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Impact of the Corona Virus on Contractual Obligations

The ongoing Corona virus pandemic and government actions designed to stem the spread of the covid 19 virus have had an unprecedented impact on business activity. Most company to company inter-actions are governed by contracts entered into by the parties. In the typical contract, one party agrees to provide a product(s) or service and the other party agrees to make payments. Most of these contracts contain a “force majeure” clause or “act of God” clause. This contract provision is often ignored and rarely negotiated in ordinary times and is likely to be buried in the boilerplate of an agreement, if it is there at all. But in times like these, it can become of paramount importance.

The idea of force majeure is based on the English common law doctrine of impossibility of performance due to unforeseen events beyond the control of either party to the agreement. The ability to perform contractual obligations must become objectively impossible. But, under the doctrine of impossibility, not all categories of unforeseen or uncontrollable events that impact a party's ability to perform their obligations will justify suspension or termination of their contractual obligations.

The primary purpose of including a force majeure clause is to specify the types of events that the parties acknowledge will excuse or suspend their performance such as “acts of God, acts of war or other hostility, government restrictions or interference or labor disputes” But often the list of force majeure events is preceded by “included but not limited to” or followed by “and other events beyond the reasonable control of the obligated party”.

To the extent a force majeure event arises and the parties cannot resolve the issue amicably, the courts or an arbitration panel will be called upon to resolve the dispute. The case law is replete with decisions that both narrowly limit the applicability of the clause to the listed events as well as interpret the clause to include events similar to the events listed because it will “reflect the intention of the parties”. Certainly, the party seeking to invoke the clause would be well served to include the prefix or suffix mentioned above. Even if there is a force majeure clause in the agreement, unless the parties explicitly agree otherwise, a force majeure clause will not apply to a situation that is known or foreseeable at the time the parties entered into the agreement. Arguably, from this time forward, the possibility of a pandemic is foreseeable. Accordingly parties would be well served to specially mention “epidemics or pandemics” in their force majeure clauses from now on..

The content of a well drafted force majeure clause should also specify the scope of recourse available to an affected party, for example is performance of obligations excused or merely suspended during the force majeure event.

It should be noted that contract language such as the prefix and suffix previously mentioned, although often useful, may not always be enforced. Some courts may find it insufficient unless the actual event is similar to or a consequence of the specifically enumerated grounds. In the absence of a detailed force majeure clause that enumerates the particular event inhibiting a party from performing its obligations under the agreement, it may be concluded that the affected party assumed that risk and cannot suspend or terminate its obligations.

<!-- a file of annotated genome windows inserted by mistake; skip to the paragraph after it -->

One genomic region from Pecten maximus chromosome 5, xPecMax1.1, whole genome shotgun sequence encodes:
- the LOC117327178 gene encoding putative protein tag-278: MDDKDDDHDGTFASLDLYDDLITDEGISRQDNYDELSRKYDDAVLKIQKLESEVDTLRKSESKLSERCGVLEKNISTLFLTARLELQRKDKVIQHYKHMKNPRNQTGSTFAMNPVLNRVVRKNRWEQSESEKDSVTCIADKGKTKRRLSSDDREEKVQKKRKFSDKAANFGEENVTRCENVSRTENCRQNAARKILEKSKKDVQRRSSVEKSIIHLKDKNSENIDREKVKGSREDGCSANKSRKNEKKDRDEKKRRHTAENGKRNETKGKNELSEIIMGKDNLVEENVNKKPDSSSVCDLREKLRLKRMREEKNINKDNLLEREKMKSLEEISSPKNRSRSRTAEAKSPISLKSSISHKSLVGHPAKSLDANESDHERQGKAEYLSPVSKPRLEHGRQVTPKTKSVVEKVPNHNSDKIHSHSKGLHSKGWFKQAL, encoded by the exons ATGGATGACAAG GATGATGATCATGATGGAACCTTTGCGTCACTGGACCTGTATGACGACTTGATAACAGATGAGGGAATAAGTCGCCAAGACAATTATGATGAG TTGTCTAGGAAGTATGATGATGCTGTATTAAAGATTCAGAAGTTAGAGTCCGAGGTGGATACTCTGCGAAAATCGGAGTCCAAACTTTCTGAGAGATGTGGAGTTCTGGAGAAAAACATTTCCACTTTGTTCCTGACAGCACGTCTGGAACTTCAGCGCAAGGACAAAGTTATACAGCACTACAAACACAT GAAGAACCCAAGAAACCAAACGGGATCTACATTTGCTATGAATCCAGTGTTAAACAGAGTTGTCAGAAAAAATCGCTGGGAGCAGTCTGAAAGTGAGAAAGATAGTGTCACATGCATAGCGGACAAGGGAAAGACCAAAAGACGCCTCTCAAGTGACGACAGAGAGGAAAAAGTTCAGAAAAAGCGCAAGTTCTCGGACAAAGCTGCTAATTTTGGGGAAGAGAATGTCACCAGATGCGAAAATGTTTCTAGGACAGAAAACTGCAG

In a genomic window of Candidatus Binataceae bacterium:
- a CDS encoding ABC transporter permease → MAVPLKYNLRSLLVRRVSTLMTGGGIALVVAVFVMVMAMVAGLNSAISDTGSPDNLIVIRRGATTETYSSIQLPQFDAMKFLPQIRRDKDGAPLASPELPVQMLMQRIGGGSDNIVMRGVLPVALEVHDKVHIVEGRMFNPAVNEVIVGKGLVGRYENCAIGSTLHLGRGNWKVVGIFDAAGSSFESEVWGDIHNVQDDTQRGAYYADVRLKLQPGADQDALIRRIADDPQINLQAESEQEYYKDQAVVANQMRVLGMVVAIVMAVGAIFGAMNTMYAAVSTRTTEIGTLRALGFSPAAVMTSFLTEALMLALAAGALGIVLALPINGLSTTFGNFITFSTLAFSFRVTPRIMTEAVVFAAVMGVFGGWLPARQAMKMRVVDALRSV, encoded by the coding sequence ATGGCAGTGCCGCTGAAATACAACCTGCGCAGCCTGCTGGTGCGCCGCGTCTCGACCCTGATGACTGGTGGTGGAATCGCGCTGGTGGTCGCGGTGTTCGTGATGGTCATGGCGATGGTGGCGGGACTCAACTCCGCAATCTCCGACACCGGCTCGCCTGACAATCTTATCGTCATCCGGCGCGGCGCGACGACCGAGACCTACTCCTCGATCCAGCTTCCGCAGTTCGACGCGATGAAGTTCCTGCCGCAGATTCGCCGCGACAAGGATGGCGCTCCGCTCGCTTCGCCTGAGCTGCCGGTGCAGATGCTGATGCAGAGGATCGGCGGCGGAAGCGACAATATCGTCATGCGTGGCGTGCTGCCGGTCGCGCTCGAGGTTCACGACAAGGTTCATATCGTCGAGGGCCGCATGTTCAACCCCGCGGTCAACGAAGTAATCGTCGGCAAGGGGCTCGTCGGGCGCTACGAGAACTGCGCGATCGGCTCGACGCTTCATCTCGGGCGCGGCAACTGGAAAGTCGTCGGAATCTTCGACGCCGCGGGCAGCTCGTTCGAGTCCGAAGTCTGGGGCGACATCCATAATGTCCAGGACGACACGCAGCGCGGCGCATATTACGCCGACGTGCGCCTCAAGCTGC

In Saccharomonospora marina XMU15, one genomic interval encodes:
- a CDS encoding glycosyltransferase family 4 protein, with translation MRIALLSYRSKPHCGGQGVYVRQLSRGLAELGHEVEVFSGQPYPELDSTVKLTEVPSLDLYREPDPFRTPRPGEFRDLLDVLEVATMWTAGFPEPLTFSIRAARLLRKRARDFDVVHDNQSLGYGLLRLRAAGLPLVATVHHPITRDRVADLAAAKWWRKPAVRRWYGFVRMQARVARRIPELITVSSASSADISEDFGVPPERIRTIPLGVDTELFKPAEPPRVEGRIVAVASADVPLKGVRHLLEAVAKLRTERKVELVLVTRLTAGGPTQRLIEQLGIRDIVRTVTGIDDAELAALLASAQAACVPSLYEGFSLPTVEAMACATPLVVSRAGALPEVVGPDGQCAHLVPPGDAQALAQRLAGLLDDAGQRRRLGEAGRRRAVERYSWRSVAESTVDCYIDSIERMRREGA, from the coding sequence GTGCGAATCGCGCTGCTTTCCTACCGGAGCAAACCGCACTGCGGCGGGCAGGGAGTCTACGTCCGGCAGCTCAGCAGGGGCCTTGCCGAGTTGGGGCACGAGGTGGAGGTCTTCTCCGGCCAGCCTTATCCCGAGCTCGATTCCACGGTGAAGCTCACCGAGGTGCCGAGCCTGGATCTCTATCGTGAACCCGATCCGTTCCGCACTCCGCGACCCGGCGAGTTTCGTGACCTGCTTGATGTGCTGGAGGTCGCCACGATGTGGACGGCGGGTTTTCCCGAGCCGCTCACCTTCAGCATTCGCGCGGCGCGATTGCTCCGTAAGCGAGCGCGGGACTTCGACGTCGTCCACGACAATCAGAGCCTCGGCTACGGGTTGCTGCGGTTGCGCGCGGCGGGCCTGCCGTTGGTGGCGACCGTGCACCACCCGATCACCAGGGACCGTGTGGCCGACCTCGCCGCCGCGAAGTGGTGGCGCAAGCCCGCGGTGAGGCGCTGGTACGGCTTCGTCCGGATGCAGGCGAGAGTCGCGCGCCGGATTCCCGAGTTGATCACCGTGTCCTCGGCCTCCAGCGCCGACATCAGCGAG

Because force majeure clauses are strictly and narrowly applied, if a specified force majeure event occurs, only the particular obligations that are stated to be subject to suspension or termination in the clause may so be suspended or terminated.

More often than not, contractual obligations are suspended not excused, unless, with the passage of time, it is clear it is impossible to perform the obligations. Suspended obligations are reinstated in accordance with the provisions of the force majeure clause. Depending on what was negotiated by the parties, reinstatement procedures may vary substantially from one agreement to the next. However, force majeure clauses commonly provide that the duration for suspension of obligations will be for as long as the event giving rise to the suspension continues, and perhaps even for a reasonable time following the event for normal activities to resume. Sometimes, however, parties negotiate that any period of force majeure suspension is limited to a maximum time period (e.g. six months). After that period expires, the contract might entitle either party to terminate the agreement, or it might reinstate certain obligations even if the event continues.

Without such details in the clause, it may be difficult to know when a force majeure event has fully passed and contractual obligations are restored. Unlike a discrete force majeure event, such as a weather event or work stoppage caused by a labor controversy that has a clear resolution, the current Covid-19 pandemic is likely to have long-lasting effects and its end-date may not be easily discernible.

As parties negotiate new agreements for rendering services or granting rights, both sides should consider how the current Covid-19 pandemic affects their relevant expectations and abilities to perform their obligations.

THE ABOVE INFORMATION IS NOT INTENDED TO PROVIDE SPECIFIC LEGAL ADVICE OR RECOMMENDATIONS. To ensure compliance with requirements imposed by the IRS under Circular 230, we inform you that any U.S. federal tax advice contained in this communication (including any attachments), unless otherwise specifically stated, was not intended or written to be used, and cannot be used, for the purpose of (1) avoiding penalties under the Internal Revenue Code or (2) promoting, marketing or recommending to another party any matters addressed herein.